Gingrich on Scalise: Rev. Wright, Robert Byrd And Hugo Black Got Pass On Racist Ties

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BOB SCHIEFFER, FACE THE NATION: Let me ask you about something going on here in Washington. And this is this situation that's grown up around Congressman Steve Scalise. He's part of the Republican leadership in the House.

It turns out that, what is it, 12 years ago, he made a speech to a white supremacy group. Some Democrats saying he ought to leave. Speaker Boehner says he's standing with him. I don't think that this helps the Republican case in any way, but what about Congressman Scalise? What -- is this a serious thing?

NEWT GINGRICH: Let me say, first of all, I admire your professionalism. You got through that whole thing without breaking up.

The fact is, you have a president who for years went to a church whose pastor said stunningly hateful things about Americans. The president explains, he didn't hear any of them. OK? And we all gave him a pass. He gave a great speech in Philadelphia as a candidate. We said, OK, we got it.

Now, he went to that church a long time and listened to Reverend Wright a long time. You have other cases. You had Bob Byrd, who was the majority leader, who was a Klan leader. You had Hugo Black, who was a justice who was a Klan leader, but they were Democrats. So being in the Klan was OK.

The fact is, the only African-American member of the Louisiana delegation, a Democrat, says that Steve Scalise does not have a racist bone in his body. Mia Love, the brand-new first Republican African- American woman in Congress, said he has been extraordinarily helpful to her.

Scalise is a deeply committed Catholic who condemns hate organizations and, to the best of our knowledge, gave a speech on taxes 12 years ago. Now, for a 12-year-old speech to be blown up into a national story I think is frankly one more example of a one-sided view of reality.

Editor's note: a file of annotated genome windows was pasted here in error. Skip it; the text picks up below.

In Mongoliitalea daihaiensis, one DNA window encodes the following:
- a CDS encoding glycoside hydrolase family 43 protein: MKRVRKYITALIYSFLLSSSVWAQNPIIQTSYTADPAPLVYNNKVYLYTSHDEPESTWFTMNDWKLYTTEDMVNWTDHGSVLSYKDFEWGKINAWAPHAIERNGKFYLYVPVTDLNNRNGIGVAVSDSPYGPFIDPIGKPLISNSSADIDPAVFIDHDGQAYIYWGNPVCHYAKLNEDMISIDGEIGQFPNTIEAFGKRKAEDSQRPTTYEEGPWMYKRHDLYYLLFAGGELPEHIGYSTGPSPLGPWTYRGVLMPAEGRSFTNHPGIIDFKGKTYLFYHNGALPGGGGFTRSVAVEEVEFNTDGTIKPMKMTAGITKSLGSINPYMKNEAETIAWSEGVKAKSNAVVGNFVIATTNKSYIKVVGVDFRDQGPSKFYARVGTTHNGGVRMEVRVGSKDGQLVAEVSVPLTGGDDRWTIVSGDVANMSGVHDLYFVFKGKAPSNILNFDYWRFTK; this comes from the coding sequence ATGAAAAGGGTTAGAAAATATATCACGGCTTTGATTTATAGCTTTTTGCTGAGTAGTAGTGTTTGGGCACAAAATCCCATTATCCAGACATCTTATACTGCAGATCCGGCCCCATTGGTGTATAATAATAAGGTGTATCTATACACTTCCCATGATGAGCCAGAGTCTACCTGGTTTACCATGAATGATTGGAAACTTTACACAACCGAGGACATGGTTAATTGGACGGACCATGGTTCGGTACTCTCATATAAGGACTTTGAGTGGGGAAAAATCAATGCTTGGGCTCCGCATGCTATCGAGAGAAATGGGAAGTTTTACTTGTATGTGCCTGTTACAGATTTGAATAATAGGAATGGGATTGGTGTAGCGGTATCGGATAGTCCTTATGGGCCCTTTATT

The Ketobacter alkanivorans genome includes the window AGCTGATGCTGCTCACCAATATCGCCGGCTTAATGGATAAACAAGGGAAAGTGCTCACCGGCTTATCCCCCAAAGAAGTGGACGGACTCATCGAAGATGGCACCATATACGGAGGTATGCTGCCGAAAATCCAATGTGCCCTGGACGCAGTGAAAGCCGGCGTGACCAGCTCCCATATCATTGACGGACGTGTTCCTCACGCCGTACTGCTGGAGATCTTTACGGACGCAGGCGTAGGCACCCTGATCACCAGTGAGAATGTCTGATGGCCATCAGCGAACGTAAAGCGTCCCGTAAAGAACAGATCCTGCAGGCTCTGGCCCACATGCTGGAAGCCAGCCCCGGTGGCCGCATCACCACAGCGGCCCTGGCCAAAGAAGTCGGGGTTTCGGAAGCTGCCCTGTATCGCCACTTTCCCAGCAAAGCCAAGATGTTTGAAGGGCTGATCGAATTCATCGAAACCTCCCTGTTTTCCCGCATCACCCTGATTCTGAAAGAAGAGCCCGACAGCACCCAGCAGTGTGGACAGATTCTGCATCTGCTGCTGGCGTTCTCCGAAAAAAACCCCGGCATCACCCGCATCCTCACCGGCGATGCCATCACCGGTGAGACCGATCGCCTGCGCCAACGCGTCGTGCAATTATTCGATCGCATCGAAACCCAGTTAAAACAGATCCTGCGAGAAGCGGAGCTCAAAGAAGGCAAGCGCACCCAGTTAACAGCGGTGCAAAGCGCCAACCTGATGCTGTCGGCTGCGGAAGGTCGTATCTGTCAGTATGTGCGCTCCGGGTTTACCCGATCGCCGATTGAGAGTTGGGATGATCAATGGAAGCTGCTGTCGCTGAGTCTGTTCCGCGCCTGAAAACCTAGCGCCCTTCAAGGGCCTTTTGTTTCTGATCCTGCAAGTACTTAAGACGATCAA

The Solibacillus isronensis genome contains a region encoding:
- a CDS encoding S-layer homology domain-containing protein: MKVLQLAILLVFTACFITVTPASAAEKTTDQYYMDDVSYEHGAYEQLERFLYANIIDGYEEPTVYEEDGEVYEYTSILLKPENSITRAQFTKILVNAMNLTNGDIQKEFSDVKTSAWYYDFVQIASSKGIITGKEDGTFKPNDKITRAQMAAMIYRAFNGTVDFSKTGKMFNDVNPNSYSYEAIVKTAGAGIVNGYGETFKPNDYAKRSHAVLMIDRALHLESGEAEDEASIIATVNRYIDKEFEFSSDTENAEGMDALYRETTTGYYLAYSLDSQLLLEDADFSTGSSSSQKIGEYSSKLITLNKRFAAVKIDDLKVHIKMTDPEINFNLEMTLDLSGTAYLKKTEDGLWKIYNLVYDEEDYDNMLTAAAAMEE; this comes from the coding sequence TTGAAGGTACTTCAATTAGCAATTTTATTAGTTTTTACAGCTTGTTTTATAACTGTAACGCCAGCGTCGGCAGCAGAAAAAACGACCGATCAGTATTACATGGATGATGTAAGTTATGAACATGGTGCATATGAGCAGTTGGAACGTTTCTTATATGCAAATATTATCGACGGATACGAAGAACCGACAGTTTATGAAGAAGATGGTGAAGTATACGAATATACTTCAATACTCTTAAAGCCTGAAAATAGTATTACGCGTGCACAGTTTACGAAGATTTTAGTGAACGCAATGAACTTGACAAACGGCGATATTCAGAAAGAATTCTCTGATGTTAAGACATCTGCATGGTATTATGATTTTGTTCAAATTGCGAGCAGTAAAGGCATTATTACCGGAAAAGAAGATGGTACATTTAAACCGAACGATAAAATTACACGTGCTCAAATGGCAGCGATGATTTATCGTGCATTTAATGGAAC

SCHIEFFER: Well, what does this do just -- let's just talk about the politics side of it.

Here you have -- you're coming up on the 2016 race. Aren't Republicans going to have to find some way to appeal to Hispanics and to African-Americans? And what is that way? Because I think you would agree, right now, if you just look at it, it doesn't look like they're doing very much.

GINGRICH: Well, first of all, Steve Scalise is the whip.

Helps pass criminal justice reform, if he helps organize the kind of hearings that Congressman Cummings has called for, if we see action on real things that affect real lives, nobody is going to say, but didn't you 12 years ago stupidly schedule a group?

Second, Kasich in Ohio got 26 percent of the African-American vote and was endorsed by the biggest black newspaper. Deal in Georgia, Governor Deal, doubled his share of the African-American vote, driven in part by criminal justice reform.

Senator Cornyn carried the Latino vote in Texas, and the gubernatorial candidate got I think 44 percent. And in Colorado, the Republican candidate tied the Democratic incumbent 48-48 with Latinos. I believe we can have very different election in '16. I don't think demography is destiny. I think leadership is.

And the Republican Party, which is solving problems, is going to do very well.

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